The Training of a Fop 109: Lord Horatio Nelson and the Import of Sacrifice

The Training of a Fop 109: Lord Horatio Nelson and the Import of Sacrifice

Fop 109 Dolby

I'll let the newly returned Geoff explain the arcane mysteries of swan upping.

Lord Nelson, the Admiral who destroyed Napoleon's navy, and then did it again, did have a run of bad personal luck in combat. First he lost an eye, then an arm, and eventually, at the Battle of Trafalgar where Napoleon's dreams of naval conquest where decisively and finally smacked down, he died of wounds suffered during the battle. Now, he stands on a very tall column in a very large square.

He also features prominently in the underground turntable hit "Upright Exemplars of British Manhood":

Horatio Nelson was a man.
A small British man with a master plan,
Of cunning and charm replete.
Horatio Nelson was a man.
The man to defeat Napoleon's fleet,
to sweep that fleet right off its feet.

- Count Dolby von Luckner

Fop 109 Geoff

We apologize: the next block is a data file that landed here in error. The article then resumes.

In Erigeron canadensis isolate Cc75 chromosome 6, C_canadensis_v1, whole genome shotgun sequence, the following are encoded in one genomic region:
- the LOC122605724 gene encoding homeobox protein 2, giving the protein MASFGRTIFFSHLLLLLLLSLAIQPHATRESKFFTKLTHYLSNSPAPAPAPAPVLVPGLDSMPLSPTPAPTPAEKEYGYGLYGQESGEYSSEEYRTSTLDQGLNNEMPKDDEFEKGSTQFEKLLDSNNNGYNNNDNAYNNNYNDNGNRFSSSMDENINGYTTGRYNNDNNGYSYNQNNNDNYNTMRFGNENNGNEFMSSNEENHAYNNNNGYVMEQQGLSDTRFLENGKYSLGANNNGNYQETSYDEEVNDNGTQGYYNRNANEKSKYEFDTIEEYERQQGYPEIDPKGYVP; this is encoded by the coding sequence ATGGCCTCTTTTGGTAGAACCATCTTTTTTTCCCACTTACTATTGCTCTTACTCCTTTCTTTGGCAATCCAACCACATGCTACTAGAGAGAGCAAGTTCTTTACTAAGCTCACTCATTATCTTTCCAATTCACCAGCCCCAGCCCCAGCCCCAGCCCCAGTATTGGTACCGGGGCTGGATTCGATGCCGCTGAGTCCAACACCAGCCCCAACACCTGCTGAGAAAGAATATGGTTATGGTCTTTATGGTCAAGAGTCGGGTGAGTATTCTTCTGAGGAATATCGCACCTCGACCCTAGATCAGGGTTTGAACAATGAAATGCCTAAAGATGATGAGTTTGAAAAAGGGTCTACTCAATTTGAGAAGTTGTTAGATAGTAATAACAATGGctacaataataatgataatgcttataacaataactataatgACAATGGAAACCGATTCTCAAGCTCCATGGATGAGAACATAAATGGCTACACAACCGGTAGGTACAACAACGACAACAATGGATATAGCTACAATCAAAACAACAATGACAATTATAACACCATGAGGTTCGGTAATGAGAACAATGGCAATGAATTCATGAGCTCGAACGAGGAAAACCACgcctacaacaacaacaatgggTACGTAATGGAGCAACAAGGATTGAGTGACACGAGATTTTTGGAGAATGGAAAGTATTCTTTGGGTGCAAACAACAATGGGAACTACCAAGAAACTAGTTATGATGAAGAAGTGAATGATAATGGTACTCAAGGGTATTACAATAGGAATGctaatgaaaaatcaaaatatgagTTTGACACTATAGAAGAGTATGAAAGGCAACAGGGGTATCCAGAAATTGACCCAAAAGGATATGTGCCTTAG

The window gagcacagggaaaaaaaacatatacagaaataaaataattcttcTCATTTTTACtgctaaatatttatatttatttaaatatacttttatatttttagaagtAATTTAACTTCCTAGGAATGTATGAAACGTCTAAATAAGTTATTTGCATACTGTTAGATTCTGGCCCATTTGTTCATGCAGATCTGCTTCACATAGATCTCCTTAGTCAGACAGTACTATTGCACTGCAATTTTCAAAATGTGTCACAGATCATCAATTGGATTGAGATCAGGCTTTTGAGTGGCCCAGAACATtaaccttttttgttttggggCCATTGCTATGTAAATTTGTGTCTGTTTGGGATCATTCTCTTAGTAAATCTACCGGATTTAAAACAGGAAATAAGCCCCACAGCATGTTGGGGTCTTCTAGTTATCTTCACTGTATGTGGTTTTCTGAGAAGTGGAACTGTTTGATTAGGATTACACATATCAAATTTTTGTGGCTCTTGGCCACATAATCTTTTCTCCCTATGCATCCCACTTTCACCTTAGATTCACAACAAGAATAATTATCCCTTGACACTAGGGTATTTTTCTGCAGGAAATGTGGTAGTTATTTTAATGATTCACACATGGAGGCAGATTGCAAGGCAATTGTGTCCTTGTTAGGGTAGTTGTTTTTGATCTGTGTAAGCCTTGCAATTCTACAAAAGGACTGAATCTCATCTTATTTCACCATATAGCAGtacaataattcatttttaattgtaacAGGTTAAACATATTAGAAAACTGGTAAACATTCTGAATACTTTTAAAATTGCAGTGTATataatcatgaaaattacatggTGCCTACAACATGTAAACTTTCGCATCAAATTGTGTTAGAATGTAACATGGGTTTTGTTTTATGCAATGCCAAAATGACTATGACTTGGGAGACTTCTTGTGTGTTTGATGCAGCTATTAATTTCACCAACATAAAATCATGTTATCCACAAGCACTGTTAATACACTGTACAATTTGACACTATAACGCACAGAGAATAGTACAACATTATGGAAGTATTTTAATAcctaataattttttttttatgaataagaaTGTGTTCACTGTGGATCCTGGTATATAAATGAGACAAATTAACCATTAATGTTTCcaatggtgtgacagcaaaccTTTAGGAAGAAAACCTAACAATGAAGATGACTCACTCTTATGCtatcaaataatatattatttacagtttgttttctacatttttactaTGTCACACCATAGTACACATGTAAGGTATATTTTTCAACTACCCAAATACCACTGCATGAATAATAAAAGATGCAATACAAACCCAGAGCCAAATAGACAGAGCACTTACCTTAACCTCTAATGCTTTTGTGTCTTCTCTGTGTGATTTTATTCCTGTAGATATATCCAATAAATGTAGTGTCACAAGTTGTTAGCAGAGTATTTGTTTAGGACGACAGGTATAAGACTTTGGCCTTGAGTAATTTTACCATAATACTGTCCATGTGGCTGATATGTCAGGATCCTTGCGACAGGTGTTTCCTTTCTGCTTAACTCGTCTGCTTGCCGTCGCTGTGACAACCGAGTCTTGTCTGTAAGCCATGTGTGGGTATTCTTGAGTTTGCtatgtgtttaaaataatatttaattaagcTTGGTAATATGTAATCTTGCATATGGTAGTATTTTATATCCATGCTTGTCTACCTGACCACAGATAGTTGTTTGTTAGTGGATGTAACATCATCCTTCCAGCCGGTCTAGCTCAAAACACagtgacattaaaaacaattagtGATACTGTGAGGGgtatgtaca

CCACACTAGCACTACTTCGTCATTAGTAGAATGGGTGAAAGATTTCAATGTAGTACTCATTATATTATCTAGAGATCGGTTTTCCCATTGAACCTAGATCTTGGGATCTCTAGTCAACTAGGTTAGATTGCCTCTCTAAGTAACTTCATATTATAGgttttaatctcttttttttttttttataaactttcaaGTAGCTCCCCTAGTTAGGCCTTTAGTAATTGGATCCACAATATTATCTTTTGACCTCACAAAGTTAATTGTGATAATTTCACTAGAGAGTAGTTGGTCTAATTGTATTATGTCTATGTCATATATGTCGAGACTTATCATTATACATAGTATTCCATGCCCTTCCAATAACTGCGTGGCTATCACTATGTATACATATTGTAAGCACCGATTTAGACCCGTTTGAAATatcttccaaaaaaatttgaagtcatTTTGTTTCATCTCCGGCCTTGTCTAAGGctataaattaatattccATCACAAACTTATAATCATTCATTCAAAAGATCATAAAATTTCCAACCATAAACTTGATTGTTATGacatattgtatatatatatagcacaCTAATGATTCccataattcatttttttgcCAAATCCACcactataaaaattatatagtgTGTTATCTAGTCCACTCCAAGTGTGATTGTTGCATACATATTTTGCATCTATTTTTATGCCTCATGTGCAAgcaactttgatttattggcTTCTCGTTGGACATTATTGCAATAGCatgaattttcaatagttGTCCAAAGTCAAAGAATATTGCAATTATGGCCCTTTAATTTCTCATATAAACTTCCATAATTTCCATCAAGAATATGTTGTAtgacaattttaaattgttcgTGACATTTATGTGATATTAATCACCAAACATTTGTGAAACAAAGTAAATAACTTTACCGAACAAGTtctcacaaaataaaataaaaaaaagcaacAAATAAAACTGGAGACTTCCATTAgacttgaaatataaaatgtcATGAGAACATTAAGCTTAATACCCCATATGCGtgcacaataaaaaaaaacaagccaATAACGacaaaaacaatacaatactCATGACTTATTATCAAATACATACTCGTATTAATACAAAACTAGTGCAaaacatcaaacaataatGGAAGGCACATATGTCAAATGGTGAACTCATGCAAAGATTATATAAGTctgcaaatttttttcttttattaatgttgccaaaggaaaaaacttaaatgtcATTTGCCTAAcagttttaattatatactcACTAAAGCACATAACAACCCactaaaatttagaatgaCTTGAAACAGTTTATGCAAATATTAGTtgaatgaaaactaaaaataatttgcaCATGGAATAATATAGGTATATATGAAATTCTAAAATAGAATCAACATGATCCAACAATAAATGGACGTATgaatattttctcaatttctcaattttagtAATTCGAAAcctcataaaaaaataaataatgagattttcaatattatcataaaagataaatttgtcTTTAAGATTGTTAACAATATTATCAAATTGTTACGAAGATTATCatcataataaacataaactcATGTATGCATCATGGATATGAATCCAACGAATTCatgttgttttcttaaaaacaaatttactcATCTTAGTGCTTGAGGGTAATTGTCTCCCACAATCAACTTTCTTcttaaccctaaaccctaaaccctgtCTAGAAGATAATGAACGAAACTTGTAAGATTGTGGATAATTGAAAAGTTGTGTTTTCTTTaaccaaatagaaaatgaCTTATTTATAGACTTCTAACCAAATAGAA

I only recently learned about the Swan Upping Ceremony when I was looking on the internet for something both British and silly that could somehow cause Lord Nelson to lose an arm.

There are lots of traditions involving royalty eating swans and claiming all unmarked mute swans for their dinners. Somehow, the Vintners and Dyers got in on it as well and now, every year, a swan census is taken.

Apparently there are non-ceremonial positions, like the Queen's Swan Marker, that are responsible for swan awareness and clearing the swans off of the Thames for regattas.

I hope the jaunty cap with the swan feather in it is part of his official uniform.


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